Spiral arms are traced by young stars and HII -regions. Although the question has been under some debate (Elmegreen & Elmegreen 1986), it appears that density waves do modulate either the initial mass function or the star formation rate nonlinearly (Cepa & Beckman 1990). Kwan & Valdes (1983) have argued that massive star formation is triggered by collisions between diffuse molecular clouds. Following this line one might expect the energy dissipated in collisions per unit time and area, [FORMULA], to give a coarse measure for the efficiency of massive star formation. Though this is a naïve view of how star formation proceeds in molecular clouds, the compression induced by the development of spiral arms certainly plays a role in triggering the collapse of molecular clouds and hence star formation. As can be seen from Fig. 3 we find contrasts in [FORMULA] of up to [FORMULA] from arm to inter-arm regions since [FORMULA] is larger in the arms.

3.3. Consecutive swing amplification events

Certainly the processes investigated here will not take place only once for each galaxy; instead, we expect excitations to recur in a more or less stochastic manner. To examine the behavior of the patch under repeated perturbations, we need to make some assumptions regarding the frequency and the amplitude spectrum of the amplification seeds. In our model, we are rather limited in the first of these choices because the crests of the density waves must always connect the centers of adjacent patches to keep the perturbation potential continuous across patch borders. Consequently, the swing amplification events must follow one another with a period of [FORMULA] (or a multiple thereof), where the circumferential extent of the patch is already fixed to [FORMULA] by the continuity condition across circumferentially adjacent patches.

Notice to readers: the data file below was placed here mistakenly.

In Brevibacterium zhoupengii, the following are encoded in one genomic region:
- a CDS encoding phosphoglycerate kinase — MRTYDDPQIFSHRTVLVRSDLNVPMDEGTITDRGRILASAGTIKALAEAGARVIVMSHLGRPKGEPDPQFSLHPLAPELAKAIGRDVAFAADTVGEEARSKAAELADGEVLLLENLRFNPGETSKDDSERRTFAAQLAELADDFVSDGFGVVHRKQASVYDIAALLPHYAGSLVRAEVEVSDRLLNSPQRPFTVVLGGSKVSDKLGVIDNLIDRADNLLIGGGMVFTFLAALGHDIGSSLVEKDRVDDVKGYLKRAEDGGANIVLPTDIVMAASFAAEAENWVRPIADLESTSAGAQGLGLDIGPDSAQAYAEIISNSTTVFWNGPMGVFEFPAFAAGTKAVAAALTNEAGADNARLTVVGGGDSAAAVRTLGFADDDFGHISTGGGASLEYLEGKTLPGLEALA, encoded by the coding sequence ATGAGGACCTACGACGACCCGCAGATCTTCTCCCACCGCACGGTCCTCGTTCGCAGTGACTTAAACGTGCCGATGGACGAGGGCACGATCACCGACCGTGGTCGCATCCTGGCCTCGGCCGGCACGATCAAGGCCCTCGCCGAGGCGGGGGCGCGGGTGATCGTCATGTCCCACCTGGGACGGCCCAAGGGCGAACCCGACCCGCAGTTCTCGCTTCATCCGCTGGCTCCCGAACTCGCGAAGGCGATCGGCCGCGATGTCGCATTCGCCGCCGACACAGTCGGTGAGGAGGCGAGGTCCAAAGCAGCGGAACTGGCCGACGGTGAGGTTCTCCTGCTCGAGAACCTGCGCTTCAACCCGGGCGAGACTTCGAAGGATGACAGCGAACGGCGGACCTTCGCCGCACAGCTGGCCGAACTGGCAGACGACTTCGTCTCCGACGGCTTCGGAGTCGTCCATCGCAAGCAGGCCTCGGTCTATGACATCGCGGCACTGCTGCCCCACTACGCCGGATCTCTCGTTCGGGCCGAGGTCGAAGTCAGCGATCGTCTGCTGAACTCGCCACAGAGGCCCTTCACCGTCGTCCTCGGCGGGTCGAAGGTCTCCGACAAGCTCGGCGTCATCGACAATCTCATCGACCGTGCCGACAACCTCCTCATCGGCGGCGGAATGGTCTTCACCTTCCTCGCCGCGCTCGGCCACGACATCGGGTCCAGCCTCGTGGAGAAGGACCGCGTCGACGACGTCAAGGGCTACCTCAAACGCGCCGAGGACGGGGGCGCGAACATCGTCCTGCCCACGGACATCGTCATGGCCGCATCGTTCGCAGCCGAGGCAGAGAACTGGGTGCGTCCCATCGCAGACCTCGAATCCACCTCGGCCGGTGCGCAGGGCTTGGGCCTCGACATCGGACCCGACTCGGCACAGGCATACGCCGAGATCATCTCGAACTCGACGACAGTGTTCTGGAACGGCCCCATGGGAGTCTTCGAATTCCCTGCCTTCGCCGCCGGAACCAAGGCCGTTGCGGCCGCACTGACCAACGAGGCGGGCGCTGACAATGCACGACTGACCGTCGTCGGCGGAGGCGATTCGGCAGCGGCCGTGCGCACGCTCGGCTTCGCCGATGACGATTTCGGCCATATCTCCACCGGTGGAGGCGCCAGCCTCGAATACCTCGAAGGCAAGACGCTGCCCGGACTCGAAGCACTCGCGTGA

In contrast, we expect swing amplification events to follow one another in a more or less random fashion. This should be the case for seeds provided by Poisson noise or massive perturbers of the disk (Toomre 1990). Even recurrent swing amplification due to mode coupling as studied by Fuchs (1991) will have a stochastic nature. Thus strictly periodic excitations are probably grossly unphysical. However, as neither the global kinematics nor the overall morphology of the patch strongly depends on the excitation period as long as one avoids resonances with the epicyclic period, one can still gain some insight in the long term evolution of the patch. For simplicity, we use the same amplitude for all seeds.